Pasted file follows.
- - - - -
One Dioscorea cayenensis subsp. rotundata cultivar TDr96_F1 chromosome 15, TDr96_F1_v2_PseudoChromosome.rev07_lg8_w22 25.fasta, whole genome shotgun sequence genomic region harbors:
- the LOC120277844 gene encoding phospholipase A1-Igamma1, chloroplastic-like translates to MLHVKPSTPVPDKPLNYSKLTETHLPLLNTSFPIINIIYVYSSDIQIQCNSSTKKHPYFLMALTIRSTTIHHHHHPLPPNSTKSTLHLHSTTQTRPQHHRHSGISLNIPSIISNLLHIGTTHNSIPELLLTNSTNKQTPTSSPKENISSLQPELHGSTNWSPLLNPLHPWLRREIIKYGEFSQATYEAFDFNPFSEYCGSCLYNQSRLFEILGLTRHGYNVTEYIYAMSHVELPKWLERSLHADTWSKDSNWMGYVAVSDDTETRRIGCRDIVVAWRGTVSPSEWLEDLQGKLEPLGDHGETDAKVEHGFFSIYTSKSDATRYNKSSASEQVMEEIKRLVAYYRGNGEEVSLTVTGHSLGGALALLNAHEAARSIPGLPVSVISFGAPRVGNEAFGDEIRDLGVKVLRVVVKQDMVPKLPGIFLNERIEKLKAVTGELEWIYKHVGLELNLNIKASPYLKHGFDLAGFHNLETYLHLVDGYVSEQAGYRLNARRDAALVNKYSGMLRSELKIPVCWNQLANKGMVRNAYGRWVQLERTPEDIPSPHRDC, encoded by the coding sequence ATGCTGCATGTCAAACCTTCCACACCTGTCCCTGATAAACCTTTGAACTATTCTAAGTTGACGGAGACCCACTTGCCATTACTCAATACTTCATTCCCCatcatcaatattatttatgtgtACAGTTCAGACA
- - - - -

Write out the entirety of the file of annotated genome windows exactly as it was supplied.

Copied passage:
One Dioscorea cayenensis subsp. rotundata cultivar TDr96_F1 chromosome 15, TDr96_F1_v2_PseudoChromosome.rev07_lg8_w22 25.fasta, whole genome shotgun sequence genomic region harbors:
- the LOC120277844 gene encoding phospholipase A1-Igamma1, chloroplastic-like translates to MLHVKPSTPVPDKPLNYSKLTETHLPLLNTSFPIINIIYVYSSDIQIQCNSSTKKHPYFLMALTIRSTTIHHHHHPLPPNSTKSTLHLHSTTQTRPQHHRHSGISLNIPSIISNLLHIGTTHNSIPELLLTNSTNKQTPTSSPKENISSLQPELHGSTNWSPLLNPLHPWLRREIIKYGEFSQATYEAFDFNPFSEYCGSCLYNQSRLFEILGLTRHGYNVTEYIYAMSHVELPKWLERSLHADTWSKDSNWMGYVAVSDDTETRRIGCRDIVVAWRGTVSPSEWLEDLQGKLEPLGDHGETDAKVEHGFFSIYTSKSDATRYNKSSASEQVMEEIKRLVAYYRGNGEEVSLTVTGHSLGGALALLNAHEAARSIPGLPVSVISFGAPRVGNEAFGDEIRDLGVKVLRVVVKQDMVPKLPGIFLNERIEKLKAVTGELEWIYKHVGLELNLNIKASPYLKHGFDLAGFHNLETYLHLVDGYVSEQAGYRLNARRDAALVNKYSGMLRSELKIPVCWNQLANKGMVRNAYGRWVQLERTPEDIPSPHRDC, encoded by the coding sequence ATGCTGCATGTCAAACCTTCCACACCTGTCCCTGATAAACCTTTGAACTATTCTAAGTTGACGGAGACCCACTTGCCATTACTCAATACTTCATTCCCCatcatcaatattatttatgtgtACAGTTCAGACA